When your cat acquires an infection of the gums and tooth sockets, a small “war” starts in which the “soldiers” from the pet’s immune system (the antibodies) attack the bacteria (the antigen) and this results in complexes (the antibody bound to the antigen) which float around in the bloodstream before they are cleansed from the body. Compared to other things in the blood (red blood cells, white blood cells, hormones, minerals, protein molecules, etc.) these antigen/antibody complexes are huge structures and, because of this, the kidneys have a difficult time filtering them from the blood stream. Occasionally one of these huge antigen/antibody complexes will lodge in one of the microscopic tubules (the filtering structures) of the kidney leading to the death of that tubule. Fortunately the cat has thousands more of these tubules in the kidney so that the kidney can compensate for the repeated loss of these tubules (the filtering structures of the kidney) for months and often years. However, if the original cause of these antigen/antibody complexes (in this case the persistent gum infection) is allowed to proceed long enough, it will eventually result in the loss of enough of these tubules that the kidney simply “wears out” prematurely and is no longer able to function properly. This leads to kidney failure and premature death. Kidney failure is the leading non-infectious/non-accident related cause of death in dogs and cats.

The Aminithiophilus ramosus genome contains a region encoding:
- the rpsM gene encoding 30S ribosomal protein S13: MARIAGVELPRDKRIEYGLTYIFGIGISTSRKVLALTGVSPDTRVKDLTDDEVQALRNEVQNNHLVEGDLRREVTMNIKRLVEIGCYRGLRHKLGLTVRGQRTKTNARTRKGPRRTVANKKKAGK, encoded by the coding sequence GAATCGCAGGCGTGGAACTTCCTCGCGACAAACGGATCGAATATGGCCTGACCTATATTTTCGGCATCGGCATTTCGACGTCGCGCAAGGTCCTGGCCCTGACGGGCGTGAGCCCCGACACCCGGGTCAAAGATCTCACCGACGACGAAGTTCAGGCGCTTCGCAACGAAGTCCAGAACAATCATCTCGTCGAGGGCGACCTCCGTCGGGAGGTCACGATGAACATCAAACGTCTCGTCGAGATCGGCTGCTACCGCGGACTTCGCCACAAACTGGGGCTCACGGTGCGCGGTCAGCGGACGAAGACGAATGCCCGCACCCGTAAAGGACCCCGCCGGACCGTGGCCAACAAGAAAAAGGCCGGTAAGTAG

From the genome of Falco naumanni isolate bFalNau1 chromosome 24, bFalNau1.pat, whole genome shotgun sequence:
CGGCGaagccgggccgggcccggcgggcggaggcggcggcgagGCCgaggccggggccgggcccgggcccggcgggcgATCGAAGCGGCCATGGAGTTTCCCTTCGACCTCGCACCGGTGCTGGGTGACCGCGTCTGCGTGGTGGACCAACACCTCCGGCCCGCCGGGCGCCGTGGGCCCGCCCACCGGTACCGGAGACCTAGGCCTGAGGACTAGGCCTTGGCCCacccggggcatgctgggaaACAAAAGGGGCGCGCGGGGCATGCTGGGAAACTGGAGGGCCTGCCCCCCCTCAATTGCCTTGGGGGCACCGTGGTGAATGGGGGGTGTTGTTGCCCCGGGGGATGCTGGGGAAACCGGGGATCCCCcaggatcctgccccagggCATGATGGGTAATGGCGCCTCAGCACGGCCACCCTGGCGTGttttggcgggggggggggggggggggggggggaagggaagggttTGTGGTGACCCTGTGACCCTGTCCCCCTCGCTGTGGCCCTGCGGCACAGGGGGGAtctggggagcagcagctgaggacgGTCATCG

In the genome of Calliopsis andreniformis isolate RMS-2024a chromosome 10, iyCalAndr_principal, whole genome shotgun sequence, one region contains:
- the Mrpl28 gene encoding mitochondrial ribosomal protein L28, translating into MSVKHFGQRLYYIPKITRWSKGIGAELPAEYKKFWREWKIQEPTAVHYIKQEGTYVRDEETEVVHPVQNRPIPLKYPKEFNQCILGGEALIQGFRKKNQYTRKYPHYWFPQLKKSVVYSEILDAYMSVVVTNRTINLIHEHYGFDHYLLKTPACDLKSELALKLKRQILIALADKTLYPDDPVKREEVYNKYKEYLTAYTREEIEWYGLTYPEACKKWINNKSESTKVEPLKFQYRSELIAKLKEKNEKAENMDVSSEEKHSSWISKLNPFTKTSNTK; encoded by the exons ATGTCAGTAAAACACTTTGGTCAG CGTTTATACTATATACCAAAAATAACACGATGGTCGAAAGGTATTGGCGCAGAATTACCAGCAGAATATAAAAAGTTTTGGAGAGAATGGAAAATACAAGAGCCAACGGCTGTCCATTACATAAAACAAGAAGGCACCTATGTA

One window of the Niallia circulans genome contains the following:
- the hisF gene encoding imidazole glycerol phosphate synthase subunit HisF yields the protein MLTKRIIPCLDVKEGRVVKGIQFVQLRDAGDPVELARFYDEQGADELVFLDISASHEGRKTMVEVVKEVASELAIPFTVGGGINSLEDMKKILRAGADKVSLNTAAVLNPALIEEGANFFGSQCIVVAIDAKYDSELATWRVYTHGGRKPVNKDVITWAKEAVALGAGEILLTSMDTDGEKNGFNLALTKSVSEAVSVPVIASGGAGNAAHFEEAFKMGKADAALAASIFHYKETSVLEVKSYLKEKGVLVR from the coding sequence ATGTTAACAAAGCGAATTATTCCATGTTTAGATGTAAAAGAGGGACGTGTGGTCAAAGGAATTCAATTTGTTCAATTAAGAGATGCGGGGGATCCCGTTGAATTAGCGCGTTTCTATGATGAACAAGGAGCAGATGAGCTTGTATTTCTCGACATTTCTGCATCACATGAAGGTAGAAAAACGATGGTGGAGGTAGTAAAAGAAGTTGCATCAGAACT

How can Chronic Tooth Decay and Gum Disease be Prevented or Controlled?
The best ways to prevent tooth decay and gum disease are:
- Annual to bi-annual dental exams to evaluate your cat’s teeth and gums.
- Preventive or prophylactic dental cleaning when necessary.
- Home dental care.
PLAQUE: This is an accumulation of saliva, food particles and bacteria that adheres to the tooth near and under the gum line. This material is usually not visible, but is the basis for gum disease (periodontal disease). Plaque alone may result in bad breath and some inflammation of the gums (gingivitis). This is what you should be removing when you clean (brush) your pet’s teeth at home.